Thread the repair valve on—quickly!
Piggyback the repair valve onto the old supply valve by threading on the compression fitting.
Photo 1: Catch the drips
Install the new valve and supply tube in place of the old tube. Water will flow through the new valve and into the bucket until you can tighten the fittings and shut off the new valve.
Photo 2: Tighten down the nut
Connect the built-in compression “ball” to the old valve and tighten the nut.
A shutoff valve that leaks when it’s turned off should be replaced, but if the shutoff is hard to access or if turning off the water supply to the whole house—or all the units in a condominium—is inconvenient, you can sidestep the problem by installing a special repair valve on top of the old supply valve. Valves are available at home centers or online. Once the new valve is in place, simply leave the old valve in the full “on” position and use the new valve whenever you need to shut off the water. The repair valve has a built-in compression fitting on one end that attaches directly to the top of your old valve. The supply tube attaches to the other end. The new valve’s “ball” design means you’ll never again have to deal with a shutoff problem.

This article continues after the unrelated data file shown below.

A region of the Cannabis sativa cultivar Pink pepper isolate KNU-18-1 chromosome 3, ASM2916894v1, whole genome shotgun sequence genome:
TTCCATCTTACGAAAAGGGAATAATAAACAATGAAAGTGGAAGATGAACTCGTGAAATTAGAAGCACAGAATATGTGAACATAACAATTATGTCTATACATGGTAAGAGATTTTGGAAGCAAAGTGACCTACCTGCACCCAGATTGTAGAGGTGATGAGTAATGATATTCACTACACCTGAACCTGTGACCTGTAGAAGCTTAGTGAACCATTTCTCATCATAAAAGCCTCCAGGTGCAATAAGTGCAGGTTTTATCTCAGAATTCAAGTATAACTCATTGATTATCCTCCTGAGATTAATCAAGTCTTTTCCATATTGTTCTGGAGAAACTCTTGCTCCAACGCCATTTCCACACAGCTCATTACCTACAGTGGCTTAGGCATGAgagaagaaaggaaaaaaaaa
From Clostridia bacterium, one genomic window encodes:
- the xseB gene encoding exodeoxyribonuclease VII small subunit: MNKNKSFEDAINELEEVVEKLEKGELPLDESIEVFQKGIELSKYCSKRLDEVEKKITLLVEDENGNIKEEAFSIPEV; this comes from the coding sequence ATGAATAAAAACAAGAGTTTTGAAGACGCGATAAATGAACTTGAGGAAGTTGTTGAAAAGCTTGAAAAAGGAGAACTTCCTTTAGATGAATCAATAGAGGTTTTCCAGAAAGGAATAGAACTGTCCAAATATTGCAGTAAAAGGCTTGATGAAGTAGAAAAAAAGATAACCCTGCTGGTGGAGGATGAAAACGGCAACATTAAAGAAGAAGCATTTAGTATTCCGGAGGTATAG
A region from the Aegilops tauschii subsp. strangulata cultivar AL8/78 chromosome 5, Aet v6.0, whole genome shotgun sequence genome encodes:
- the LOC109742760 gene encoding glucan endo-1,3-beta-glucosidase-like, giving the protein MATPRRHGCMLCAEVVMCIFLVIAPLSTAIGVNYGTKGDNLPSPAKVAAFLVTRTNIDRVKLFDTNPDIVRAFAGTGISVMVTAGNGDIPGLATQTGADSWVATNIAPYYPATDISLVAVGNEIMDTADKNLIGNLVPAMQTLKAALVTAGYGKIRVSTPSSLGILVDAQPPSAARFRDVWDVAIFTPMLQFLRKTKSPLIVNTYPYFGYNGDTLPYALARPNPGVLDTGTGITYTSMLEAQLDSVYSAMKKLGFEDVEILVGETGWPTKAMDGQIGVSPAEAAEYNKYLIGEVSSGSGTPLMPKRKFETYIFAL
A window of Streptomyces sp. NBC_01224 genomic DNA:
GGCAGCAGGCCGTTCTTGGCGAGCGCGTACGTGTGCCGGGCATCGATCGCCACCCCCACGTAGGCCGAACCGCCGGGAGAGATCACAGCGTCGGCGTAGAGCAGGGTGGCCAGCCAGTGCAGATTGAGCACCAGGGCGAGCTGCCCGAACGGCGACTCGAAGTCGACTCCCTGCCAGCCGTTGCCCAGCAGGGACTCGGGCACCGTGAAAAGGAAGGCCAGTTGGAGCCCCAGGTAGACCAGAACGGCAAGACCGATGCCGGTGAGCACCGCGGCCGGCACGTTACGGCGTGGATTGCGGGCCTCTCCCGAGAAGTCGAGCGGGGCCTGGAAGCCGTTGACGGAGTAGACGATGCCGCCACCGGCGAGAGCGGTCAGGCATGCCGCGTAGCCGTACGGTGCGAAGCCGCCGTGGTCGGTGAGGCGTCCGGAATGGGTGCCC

Follow this procedure to install the new valve: Shut off the old supply valve (hint: loosen the packing nut slightly). Water will leak out, so place a bowl under it. Then unscrew the old supply tube. Quickly swap in the new repair valve in the open position on top of the old valve. Tighten the compression fitting, then shut off the new valve. Open the old valve all the way and tighten the packing nut. From that point on, ignore the old valve and use the new one to turn off the water.
Required Tools for this add a valve project
Have the necessary tools for this DIY project lined up before you start—you’ll save time and frustration.
- Adjustable wrench
- Wrench set
Required Materials for this add a valve project
Avoid last-minute shopping trips by having all your materials ready ahead of time. Here’s a list.
- Shutoff repair valve